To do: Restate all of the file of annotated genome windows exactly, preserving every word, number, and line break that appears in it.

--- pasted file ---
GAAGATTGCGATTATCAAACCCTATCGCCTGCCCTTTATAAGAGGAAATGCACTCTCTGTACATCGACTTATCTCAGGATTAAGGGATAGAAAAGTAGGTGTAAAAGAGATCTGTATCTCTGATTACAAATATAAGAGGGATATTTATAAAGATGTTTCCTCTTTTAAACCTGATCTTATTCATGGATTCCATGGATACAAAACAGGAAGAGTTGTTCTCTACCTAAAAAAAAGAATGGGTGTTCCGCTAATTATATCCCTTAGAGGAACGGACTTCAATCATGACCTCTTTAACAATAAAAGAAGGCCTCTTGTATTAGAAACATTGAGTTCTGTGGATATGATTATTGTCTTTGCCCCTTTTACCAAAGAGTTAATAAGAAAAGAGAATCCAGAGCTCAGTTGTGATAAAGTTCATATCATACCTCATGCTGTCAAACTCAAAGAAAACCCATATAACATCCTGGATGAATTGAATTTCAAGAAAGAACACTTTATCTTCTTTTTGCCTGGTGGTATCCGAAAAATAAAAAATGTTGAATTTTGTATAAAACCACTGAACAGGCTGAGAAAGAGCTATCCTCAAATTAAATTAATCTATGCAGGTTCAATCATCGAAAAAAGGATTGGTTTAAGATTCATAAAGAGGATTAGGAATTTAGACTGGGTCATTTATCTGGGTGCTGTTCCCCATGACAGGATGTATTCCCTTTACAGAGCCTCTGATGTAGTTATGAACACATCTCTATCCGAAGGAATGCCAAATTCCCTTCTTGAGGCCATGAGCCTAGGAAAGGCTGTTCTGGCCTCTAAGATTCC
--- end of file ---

GAAGATTGCGATTATCAAACCCTATCGCCTGCCCTTTATAAGAGGAAATGCACTCTCTGTACATCGACTTATCTCAGGATTAAGGGATAGAAAAGTAGGTGTAAAAGAGATCTGTATCTCTGATTACAAATATAAGAGGGATATTTATAAAGATGTTTCCTCTTTTAAACCTGATCTTATTCATGGATTCCATGGATACAAAACAGGAAGAGTTGTTCTCTACCTAAAAAAAAGAATGGGTGTTCCGCTAATTATATCCCTTAGAGGAACGGACTTCAATCATGACCTCTTTAACAATAAAAGAAGGCCTCTTGTATTAGAAACATTGAGTTCTGTGGATATGATTATTGTCTTTGCCCCTTTTACCAAAGAGTTAATAAGAAAAGAGAATCCAGAGCTCAGTTGTGATAAAGTTCATATCATACCTCATGCTGTCAAACTCAAAGAAAACCCATATAACATCCTGGATGAATTGAATTTCAAGAAAGAACACTTTATCTTCTTTTTGCCTGGTGGTATCCGAAAAATAAAAAATGTTGAATTTTGTATAAAACCACTGAACAGGCTGAGAAAGAGCTATCCTCAAATTAAATTAATCTATGCAGGTTCAATCATCGAAAAAAGGATTGGTTTAAGATTCATAAAGAGGATTAGGAATTTAGACTGGGTCATTTATCTGGGTGCTGTTCCCCATGACAGGATGTATTCCCTTTACAGAGCCTCTGATGTAGTTATGAACACATCTCTATCCGAAGGAATGCCAAATTCCCTTCTTGAGGCCATGAGCCTAGGAAAGGCTGTTCTGGCCTCTAAGATTCC